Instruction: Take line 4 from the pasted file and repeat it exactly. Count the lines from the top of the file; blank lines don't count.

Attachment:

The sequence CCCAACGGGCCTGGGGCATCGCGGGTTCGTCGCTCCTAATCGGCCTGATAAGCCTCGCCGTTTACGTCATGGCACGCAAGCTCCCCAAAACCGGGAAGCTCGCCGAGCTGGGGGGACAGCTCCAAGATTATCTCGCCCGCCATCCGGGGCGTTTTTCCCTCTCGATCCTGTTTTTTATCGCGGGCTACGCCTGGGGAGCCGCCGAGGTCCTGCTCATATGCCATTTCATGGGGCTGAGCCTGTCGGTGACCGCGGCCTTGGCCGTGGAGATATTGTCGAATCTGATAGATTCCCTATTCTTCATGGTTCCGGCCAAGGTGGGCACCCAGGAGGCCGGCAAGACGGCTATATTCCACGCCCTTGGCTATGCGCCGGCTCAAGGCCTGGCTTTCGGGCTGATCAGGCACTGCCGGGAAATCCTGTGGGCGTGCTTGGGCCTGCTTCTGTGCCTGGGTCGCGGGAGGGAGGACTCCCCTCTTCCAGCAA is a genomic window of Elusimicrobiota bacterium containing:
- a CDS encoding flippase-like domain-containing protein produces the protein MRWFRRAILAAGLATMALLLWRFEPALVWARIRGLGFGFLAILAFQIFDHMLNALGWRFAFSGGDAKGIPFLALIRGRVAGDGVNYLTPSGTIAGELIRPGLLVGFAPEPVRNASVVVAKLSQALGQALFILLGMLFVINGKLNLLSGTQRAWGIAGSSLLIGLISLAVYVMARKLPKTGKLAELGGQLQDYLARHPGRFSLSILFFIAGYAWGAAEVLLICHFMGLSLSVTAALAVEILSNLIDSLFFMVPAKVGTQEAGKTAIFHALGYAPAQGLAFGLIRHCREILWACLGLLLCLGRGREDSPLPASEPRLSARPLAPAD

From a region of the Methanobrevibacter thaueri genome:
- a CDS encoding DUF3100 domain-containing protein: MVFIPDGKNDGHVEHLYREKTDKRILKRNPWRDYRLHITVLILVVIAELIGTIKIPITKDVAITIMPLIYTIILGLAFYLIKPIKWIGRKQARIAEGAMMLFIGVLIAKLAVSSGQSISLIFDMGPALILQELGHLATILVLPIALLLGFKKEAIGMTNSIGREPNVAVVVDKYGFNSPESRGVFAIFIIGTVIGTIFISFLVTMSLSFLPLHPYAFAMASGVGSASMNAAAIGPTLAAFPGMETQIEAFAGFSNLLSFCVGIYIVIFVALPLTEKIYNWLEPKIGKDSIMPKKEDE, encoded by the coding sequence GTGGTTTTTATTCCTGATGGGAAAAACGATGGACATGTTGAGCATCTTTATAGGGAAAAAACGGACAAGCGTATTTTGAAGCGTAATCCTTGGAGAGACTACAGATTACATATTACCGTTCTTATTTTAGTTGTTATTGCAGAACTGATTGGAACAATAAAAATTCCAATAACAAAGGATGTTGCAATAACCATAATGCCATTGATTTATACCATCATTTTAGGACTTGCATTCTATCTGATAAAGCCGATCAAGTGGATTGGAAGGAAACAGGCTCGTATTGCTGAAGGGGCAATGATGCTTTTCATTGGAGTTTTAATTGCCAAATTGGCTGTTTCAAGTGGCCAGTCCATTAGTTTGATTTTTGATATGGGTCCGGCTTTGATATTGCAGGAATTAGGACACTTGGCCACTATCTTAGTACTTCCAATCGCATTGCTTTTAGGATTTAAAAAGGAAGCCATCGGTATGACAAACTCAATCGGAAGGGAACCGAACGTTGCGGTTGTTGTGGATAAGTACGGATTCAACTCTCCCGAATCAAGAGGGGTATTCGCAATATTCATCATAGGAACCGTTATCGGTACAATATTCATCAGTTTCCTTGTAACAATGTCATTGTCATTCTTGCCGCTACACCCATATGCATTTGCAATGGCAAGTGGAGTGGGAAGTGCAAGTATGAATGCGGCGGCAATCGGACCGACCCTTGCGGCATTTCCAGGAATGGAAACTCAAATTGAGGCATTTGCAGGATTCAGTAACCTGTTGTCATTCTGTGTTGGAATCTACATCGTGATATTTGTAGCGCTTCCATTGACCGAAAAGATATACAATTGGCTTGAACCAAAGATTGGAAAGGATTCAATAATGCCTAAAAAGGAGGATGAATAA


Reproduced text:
- a CDS encoding DUF3100 domain-containing protein: MVFIPDGKNDGHVEHLYREKTDKRILKRNPWRDYRLHITVLILVVIAELIGTIKIPITKDVAITIMPLIYTIILGLAFYLIKPIKWIGRKQARIAEGAMMLFIGVLIAKLAVSSGQSISLIFDMGPALILQELGHLATILVLPIALLLGFKKEAIGMTNSIGREPNVAVVVDKYGFNSPESRGVFAIFIIGTVIGTIFISFLVTMSLSFLPLHPYAFAMASGVGSASMNAAAIGPTLAAFPGMETQIEAFAGFSNLLSFCVGIYIVIFVALPLTEKIYNWLEPKIGKDSIMPKKEDE, encoded by the coding sequence GTGGTTTTTATTCCTGATGGGAAAAACGATGGACATGTTGAGCATCTTTATAGGGAAAAAACGGACAAGCGTATTTTGAAGCGTAATCCTTGGAGAGACTACAGATTACATATTACCGTTCTTATTTTAGTTGTTATTGCAGAACTGATTGGAACAATAAAAATTCCAATAACAAAGGATGTTGCAATAACCATAATGCCATTGATTTATACCATCATTTTAGGACTTGCATTCTATCTGATAAAGCCGATCAAGTGGATTGGAAGGAAACAGGCTCGTATTGCTGAAGGGGCAATGATGCTTTTCATTGGAGTTTTAATTGCCAAATTGGCTGTTTCAAGTGGCCAGTCCATTAGTTTGATTTTTGATATGGGTCCGGCTTTGATATTGCAGGAATTAGGACACTTGGCCACTATCTTAGTACTTCCAATCGCATTGCTTTTAGGATTTAAAAAGGAAGCCATCGGTATGACAAACTCAATCGGAAGGGAACCGAACGTTGCGGTTGTTGTGGATAAGTACGGATTCAACTCTCCCGAATCAAGAGGGGTATTCGCAATATTCATCATAGGAACCGTTATCGGTACAATATTCATCAGTTTCCTTGTAACAATGTCATTGTCATTCTTGCCGCTACACCCATATGCATTTGCAATGGCAAGTGGAGTGGGAAGTGCAAGTATGAATGCGGCGGCAATCGGACCGACCCTTGCGGCATTTCCAGGAATGGAAACTCAAATTGAGGCATTTGCAGGATTCAGTAACCTGTTGTCATTCTGTGTTGGAATCTACATCGTGATATTTGTAGCGCTTCCATTGACCGAAAAGATATACAATTGGCTTGAACCAAAGATTGGAAAGGATTCAATAATGCCTAAAAAGGAGGATGAATAA